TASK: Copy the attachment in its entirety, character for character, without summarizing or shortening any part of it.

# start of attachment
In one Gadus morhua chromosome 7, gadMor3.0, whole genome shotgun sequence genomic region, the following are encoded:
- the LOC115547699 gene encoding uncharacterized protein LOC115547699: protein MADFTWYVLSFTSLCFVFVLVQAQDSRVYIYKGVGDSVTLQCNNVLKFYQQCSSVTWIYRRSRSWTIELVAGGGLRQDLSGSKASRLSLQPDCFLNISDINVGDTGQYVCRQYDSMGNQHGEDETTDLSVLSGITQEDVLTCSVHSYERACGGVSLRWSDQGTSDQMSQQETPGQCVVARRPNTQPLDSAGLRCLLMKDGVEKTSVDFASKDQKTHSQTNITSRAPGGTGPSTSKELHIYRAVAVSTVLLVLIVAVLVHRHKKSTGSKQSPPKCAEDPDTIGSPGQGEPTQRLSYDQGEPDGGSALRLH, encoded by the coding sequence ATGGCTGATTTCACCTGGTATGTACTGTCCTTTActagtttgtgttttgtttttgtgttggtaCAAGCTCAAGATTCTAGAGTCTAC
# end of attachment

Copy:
In one Gadus morhua chromosome 7, gadMor3.0, whole genome shotgun sequence genomic region, the following are encoded:
- the LOC115547699 gene encoding uncharacterized protein LOC115547699: protein MADFTWYVLSFTSLCFVFVLVQAQDSRVYIYKGVGDSVTLQCNNVLKFYQQCSSVTWIYRRSRSWTIELVAGGGLRQDLSGSKASRLSLQPDCFLNISDINVGDTGQYVCRQYDSMGNQHGEDETTDLSVLSGITQEDVLTCSVHSYERACGGVSLRWSDQGTSDQMSQQETPGQCVVARRPNTQPLDSAGLRCLLMKDGVEKTSVDFASKDQKTHSQTNITSRAPGGTGPSTSKELHIYRAVAVSTVLLVLIVAVLVHRHKKSTGSKQSPPKCAEDPDTIGSPGQGEPTQRLSYDQGEPDGGSALRLH, encoded by the coding sequence ATGGCTGATTTCACCTGGTATGTACTGTCCTTTActagtttgtgttttgtttttgtgttggtaCAAGCTCAAGATTCTAGAGTCTAC